Plains had not been ordered by Jeffrey D. Wiese, Associate Administrator for Pipeline Safety, Pipeline and Hazardous Materials Safety Administration, to stop pumping so they continued to do so. It was a judgment call.
Sisquoc Pump Station shuts down both the backup and main pumps.
The Refugio Spill has not yet taken place.
The pumps at Las Flores shut down due to a high pressure reading. An operator restarts the pumps at the Sisquoc Pump Station, which is about 50 miles north of the spill site.
Between 10:53 an 10:55 first Las Flores and then Sisquoc restart pumping.
How much pressure is too much when the pipe is already having issues? This is a judgment call.
Pressure gauges are old technology and subject to multiple misreadings. Many oil companies now use Ultrasound monitoring, which provides precise bi-directional and highly dynamic flow measurement and the non-intrusive clamp-on technology to ascertain flow rates, a better indicator.
Plains is still on old technology in other ways as well. No automatic shut off valve is on the system although Santa Barbara County requires this.
The Sisquoc back-up pump goes down, followed by the main pump, according to the company. It is not possible to restart the pumping. At Las Flores pumping continues.
Due to “pressure anomalies” occur that morning, a Plains operator at the Midland Control Center in Texas remotely shuts down the ruptured pipe and finally stopping the pump at Las Flores.
A 9-1-1 call reporting strong oily odors comes in to the Fire Department Dispatch Center for Gaviota. In response, a crew from County Fire Station 18 goes out on the bluffs to investigate the strong odor and follows it down to the beach at Refugio where 901 is bleeding oil through the culvert, onto the beach and into the Pacific Ocean.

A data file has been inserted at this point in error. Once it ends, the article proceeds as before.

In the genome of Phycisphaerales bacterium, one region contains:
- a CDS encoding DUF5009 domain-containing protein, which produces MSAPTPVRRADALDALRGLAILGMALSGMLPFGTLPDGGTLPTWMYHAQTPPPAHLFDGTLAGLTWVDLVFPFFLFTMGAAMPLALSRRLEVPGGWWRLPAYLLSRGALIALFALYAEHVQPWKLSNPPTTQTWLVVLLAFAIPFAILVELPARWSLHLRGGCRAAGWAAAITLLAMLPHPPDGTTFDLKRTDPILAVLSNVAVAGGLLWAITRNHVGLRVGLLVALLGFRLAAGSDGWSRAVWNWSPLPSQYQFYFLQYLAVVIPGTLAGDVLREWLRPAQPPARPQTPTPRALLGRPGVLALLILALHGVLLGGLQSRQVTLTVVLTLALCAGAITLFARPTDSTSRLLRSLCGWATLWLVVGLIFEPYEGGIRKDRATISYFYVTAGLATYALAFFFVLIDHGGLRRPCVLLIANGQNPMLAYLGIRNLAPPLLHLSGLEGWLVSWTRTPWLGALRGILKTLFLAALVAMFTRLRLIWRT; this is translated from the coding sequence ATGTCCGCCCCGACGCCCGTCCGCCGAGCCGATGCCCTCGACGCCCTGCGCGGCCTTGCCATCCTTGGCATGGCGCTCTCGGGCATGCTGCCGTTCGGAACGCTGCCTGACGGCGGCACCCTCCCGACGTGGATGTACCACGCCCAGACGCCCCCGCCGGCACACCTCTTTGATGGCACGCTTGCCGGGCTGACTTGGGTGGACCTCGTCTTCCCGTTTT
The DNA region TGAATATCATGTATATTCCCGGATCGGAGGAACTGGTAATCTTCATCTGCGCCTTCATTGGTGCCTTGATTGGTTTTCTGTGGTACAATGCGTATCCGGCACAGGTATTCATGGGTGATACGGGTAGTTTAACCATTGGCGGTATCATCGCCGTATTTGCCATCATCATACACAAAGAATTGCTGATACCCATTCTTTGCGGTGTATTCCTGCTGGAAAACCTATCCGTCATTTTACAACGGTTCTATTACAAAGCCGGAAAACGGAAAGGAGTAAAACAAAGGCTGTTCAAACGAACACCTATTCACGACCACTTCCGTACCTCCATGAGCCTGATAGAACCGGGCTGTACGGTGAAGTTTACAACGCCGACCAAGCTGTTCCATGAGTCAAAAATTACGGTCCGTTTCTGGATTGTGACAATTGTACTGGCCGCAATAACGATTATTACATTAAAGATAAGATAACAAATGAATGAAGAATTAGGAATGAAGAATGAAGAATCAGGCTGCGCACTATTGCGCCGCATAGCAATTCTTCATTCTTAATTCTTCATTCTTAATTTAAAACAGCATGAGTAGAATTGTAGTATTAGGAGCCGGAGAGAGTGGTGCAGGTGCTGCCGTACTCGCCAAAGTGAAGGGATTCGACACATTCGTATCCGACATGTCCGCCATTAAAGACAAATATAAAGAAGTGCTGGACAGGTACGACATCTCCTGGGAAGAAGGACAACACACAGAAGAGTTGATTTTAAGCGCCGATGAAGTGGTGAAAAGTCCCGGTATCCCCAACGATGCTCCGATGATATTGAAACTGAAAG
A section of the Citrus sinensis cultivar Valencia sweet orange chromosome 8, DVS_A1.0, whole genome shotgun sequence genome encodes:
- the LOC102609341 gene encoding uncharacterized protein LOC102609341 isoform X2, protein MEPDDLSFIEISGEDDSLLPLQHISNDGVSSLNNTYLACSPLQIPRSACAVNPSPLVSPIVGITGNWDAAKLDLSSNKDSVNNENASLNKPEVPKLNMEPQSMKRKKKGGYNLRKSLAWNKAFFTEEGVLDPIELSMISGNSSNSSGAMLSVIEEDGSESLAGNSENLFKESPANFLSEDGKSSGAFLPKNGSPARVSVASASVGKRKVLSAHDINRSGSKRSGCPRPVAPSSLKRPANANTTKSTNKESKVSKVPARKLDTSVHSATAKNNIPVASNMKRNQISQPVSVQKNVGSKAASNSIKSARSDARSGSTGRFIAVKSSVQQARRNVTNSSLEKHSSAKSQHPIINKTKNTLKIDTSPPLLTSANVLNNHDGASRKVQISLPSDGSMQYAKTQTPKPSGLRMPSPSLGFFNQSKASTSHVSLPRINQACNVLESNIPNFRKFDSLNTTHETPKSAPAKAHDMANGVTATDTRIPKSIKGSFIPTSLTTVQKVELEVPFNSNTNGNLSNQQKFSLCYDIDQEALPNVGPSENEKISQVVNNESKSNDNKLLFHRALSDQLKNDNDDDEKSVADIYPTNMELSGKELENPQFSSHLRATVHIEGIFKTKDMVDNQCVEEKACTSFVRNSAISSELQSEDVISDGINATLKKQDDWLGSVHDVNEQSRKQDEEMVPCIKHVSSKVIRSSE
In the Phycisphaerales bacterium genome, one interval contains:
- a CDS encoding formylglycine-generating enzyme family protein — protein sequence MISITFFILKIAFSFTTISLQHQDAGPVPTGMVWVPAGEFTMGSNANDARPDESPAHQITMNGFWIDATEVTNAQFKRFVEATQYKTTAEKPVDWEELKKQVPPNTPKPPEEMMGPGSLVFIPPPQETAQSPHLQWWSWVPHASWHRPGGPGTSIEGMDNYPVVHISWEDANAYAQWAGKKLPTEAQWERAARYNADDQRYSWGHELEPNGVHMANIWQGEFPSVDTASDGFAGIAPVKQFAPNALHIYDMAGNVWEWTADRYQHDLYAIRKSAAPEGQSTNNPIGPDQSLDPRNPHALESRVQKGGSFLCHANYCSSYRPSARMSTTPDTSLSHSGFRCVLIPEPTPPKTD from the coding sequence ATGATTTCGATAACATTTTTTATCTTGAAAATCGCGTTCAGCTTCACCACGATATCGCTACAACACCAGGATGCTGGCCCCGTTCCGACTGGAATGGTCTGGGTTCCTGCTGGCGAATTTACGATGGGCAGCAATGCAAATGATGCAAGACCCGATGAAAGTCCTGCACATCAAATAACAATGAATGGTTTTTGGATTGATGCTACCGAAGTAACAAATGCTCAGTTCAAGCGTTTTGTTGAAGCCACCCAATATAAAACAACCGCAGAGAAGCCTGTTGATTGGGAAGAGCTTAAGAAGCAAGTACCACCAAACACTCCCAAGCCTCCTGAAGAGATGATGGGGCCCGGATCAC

The potentially fatal concentration of Hydrogen Sulfide and Benzene, dispersed to the area north and east, will have dissipated from its maximum ten minute high by the time emergency personnel arrive.
It could have been worse.
Exxon and Plains appear, by reports, to follow the same protocols for monitoring flow in the pipelines in Santa Barbara County, this being a pressure reading. No mention is made of ultrasound technology.
Some questions naturally occur.
What did Exxon know about the problems with 901 and when did they know it?
Why is Exxon not also under investigation? Why have litigants failed to name the corporation in their law suits, as is usual in similar circumstances?
Why wasn't ExxonMobil asked to answer questions at the June 26th Hearing in Santa Barbara?
Does Exxon have any data which is relevant to the ongoing investigation?
Now, how about some answers!
Company Safety Records:
Plains All American Pipeline - Environmental Record
Our thanks to Channel Keepers
ExxonMobil - Environmental Record
Our thanks to the great people who provided the original research.
Melinda Pillsbury-Foster is the CEO of DANS, Disaster Alert News Service, and a life long advocate for the environment and social justice. DANS provides technical background on issues of petroleum using the expertise of DANS Director, David Lincoln, a whistleblower on the oil companies and qualified expert witness on their practices and technologies.